Title: Ex-Chicken
Time Period: January 7, 135 A.E.
Characters Appearing:

Summary: Jorn invites a thief into his home.

Dornie winters are hard, not just for the settlement's inhabitants, but for its local flora and fauna as well. This is the time of year when farmers string up fox pelts as warnings to other predators, and the bodies of crows litter the open fields, shot for roosting too close to the grain stores for human comfort. Domestic animals don't have it much better; when chickens stop laying, their heads are lopped off, their carcasses plucked and butchered, and their bones boiled for broth; sheep make good mutton stew; and hutch rabbits strung up by their feet dress kitchen windows.

Jorn's chickens, at least, don't have to worry about ending up in a pot, but that's because they have more immediate concerns. It's an hour before daybreak when the panicked bleating of his milk goat rouses him from his uneasy slumber.

Jorn likes to think he is kind to his wards; they have a good little life, for the most part, wandering about in the relative safety of his glade, sheltered by his squat little barn and the smell of bear embedded in the dirt and trees. He lets the crows and ravens come as they wish, the deer often pass through towards other grazing, and he has the suspicion that there is a tiny warren nearby. As far as he is concerned, anything that comes around is either foolish or cunning enough to behave in peace.

The bleating does not so much jerk him awake as it does rouse him; dawn comes, and he is usually up. Today is no different. The grog he finds himself in upon waking is familiar, but the goat making a racket is not. Kicking his ankles out from the wad of furs near them, his feet on the chilled stone give him a moment of jerky movement, arms and legs and suddenly cold skin, apart from where the white fur seems to stick over his chest, and around his shoulder. Even in sleep, at least when he is alone. It isn't so nice to share a bed with someone when you know your brother is there too.

"Mona?" Yeah, the goat has a name too. "Hvem er der ute?" The northman rumbles this as he tumbles to his back door, slinging it wide open to the wintry air.

The sight of a wolf with one of his chickens dangling loose and limp from its jaws greets Jorn when he opens his door. Its surviving kin have taken refuge in the branches of a low, squat tree, short enough for them to reach but too tall for the wolf unless it wants to attempt climbing, and a glance at the predator tells Jorn that it's in no condition to do any such thing. Blood and dirt mat its fur, which might be silver or a darker gray— there's too much mud caked onto its pelt for him to know for sure, but the origin of its injury appears to be somewhere between its ribs.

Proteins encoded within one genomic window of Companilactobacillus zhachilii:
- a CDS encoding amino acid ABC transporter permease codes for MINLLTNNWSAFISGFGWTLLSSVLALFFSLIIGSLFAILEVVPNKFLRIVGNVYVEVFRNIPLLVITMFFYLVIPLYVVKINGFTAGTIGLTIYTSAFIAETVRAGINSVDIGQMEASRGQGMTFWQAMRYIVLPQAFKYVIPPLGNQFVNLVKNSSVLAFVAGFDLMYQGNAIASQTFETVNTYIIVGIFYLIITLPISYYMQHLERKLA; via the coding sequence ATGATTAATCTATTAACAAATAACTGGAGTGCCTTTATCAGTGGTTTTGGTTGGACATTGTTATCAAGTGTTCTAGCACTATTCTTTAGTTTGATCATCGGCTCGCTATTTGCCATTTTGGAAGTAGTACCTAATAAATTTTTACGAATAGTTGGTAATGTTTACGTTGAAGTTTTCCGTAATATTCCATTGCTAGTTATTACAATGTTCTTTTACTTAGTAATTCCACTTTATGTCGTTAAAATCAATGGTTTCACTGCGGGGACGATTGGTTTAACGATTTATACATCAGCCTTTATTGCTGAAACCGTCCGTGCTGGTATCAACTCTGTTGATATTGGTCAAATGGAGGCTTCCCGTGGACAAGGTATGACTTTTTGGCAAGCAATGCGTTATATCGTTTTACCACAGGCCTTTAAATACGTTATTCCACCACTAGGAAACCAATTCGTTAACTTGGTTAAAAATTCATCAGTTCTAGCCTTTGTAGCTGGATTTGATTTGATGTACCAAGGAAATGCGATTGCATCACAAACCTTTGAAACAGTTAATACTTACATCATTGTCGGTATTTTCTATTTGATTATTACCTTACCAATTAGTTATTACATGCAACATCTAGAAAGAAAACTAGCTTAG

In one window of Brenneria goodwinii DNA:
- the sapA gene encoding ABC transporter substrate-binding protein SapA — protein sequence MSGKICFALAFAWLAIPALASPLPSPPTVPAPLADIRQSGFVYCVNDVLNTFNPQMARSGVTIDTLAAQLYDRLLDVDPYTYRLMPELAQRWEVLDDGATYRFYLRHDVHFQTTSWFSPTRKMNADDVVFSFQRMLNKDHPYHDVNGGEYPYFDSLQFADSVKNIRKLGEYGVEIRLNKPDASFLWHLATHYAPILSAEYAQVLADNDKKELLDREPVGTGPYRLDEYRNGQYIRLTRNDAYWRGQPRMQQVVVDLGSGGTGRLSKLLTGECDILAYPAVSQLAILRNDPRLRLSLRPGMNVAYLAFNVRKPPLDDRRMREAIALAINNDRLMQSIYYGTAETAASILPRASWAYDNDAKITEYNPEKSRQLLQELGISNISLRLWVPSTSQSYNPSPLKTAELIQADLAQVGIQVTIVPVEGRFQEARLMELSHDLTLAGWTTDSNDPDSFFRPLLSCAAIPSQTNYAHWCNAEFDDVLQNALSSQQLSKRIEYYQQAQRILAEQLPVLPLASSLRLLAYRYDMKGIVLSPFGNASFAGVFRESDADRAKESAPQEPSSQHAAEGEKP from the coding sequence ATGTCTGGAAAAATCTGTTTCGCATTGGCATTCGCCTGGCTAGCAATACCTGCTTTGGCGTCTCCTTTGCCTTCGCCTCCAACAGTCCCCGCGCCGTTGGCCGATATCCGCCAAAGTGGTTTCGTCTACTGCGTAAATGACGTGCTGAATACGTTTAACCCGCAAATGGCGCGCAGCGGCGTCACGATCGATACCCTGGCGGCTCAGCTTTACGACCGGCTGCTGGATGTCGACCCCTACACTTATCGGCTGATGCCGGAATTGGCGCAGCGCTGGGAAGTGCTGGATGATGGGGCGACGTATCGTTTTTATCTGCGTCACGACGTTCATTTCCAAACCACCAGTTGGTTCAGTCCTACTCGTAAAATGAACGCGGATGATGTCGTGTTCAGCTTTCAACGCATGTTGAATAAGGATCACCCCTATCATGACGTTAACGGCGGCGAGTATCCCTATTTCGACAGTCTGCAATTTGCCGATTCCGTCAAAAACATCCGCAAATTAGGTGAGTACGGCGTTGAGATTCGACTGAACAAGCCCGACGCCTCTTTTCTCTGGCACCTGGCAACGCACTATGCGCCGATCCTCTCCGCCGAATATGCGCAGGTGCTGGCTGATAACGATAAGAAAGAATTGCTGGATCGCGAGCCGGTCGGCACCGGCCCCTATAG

The sound of his voice has the wolf flattening its ears against the curve of its skull, sleek body pressed to the snowy earth and the blanket of pine needles that covers it.

It does not move.

There is a spark of surprise that registers behind his eyes, easier seen than admitted. He is already a step and a half onto the ground outside the rear door, and when he does stop, it is only when he fully comprehends the state of the canine with one of his recently deceased chickens in its mouth. Jorn stills as best he can, the frown on his face backed by the sound of a grumbling in his chest. A man can be selfish if he decides to be, but Jorn is less selfish than he is ignorant of detail. That is to say, not very.

From the mud, to the blood, to the seemingly open and seeping wound, Jorn's territorial reaction dulls amidst the still-blathering Mona, who is now stamping her way off around the front of the cottage, ears flapping.

"Jeg ser — " He mutters out loud, either to himself or, in some manner, at the wild animal. "You need her more than I do." His mouth flattens, and he takes a half pace back. "You probably tried this somewhere else…" Jorn can only assume that the wound is from some other mistake, made by either inexperience or youth. Or both. Wolves can be foolhardy if they desire, same as anything.

The wolf's breath curls from flaring nostrils as steam. Even at a distance, he can hear the laboured sound of its breathing, which is raspy and uneven, wracked with tremors. It isn't whining— wild animals can afford to show absolutely no weakness— but the fact that it's still reluctant to budge from its patch of ice and snow by the barn means it must be in enough pain that it's willing to risk being shot again rather than turn tail and run.

If it's even capable of running, and assuming it is, it wouldn't get very far. The spacing between the rise and fall of its sides is all wrong. Unless the wound is treated, it won't last more than a few days.

Jorn watches the animal for a few moments longer, watching its manner and its state all the same. He looks… indecisive, watching it lie bellydown on the snow with the chicken still clamped in its maw.

Hngh. He grunts. "The lady tests me, and may her mercy preserve me." He says almost through his teeth, glancing vaguely about him at the overcast dawn and the shadowy winter forest. He takes a few steps forward, then, bold as brass — simply to see what it might do.

The wolf hunches over its chicken protectively, hackles raised, and growls out a low warning. This is the part where it should lunge and snap with jaws frothing and eyes wild, posturing to keep Jorn away from its kill, but it's either too weak or too smart to attack.

Its gold eyes do not ever waver, its gaze hard as steel and locked on the man's shape.

There is the possibility that he's dealing with someone's familiar.

Weakness is as obvious as the clouds. In this place, however, there are always other things at work. He does not live where he does because he does not know better. Piecing things together comes easily, when you have enough clues. Jorn doesn't deliberately make eye contact, though his instincts give the canine a couple of glances that pinpoint gold with blue. He crouches down nearby, shifting the fur slung on him. The man holds his palm out and facing upward in offering. Scottish coastal winters are easy to get used to when you have so much worse to compare it to; his feet and limbs remain bare, for now.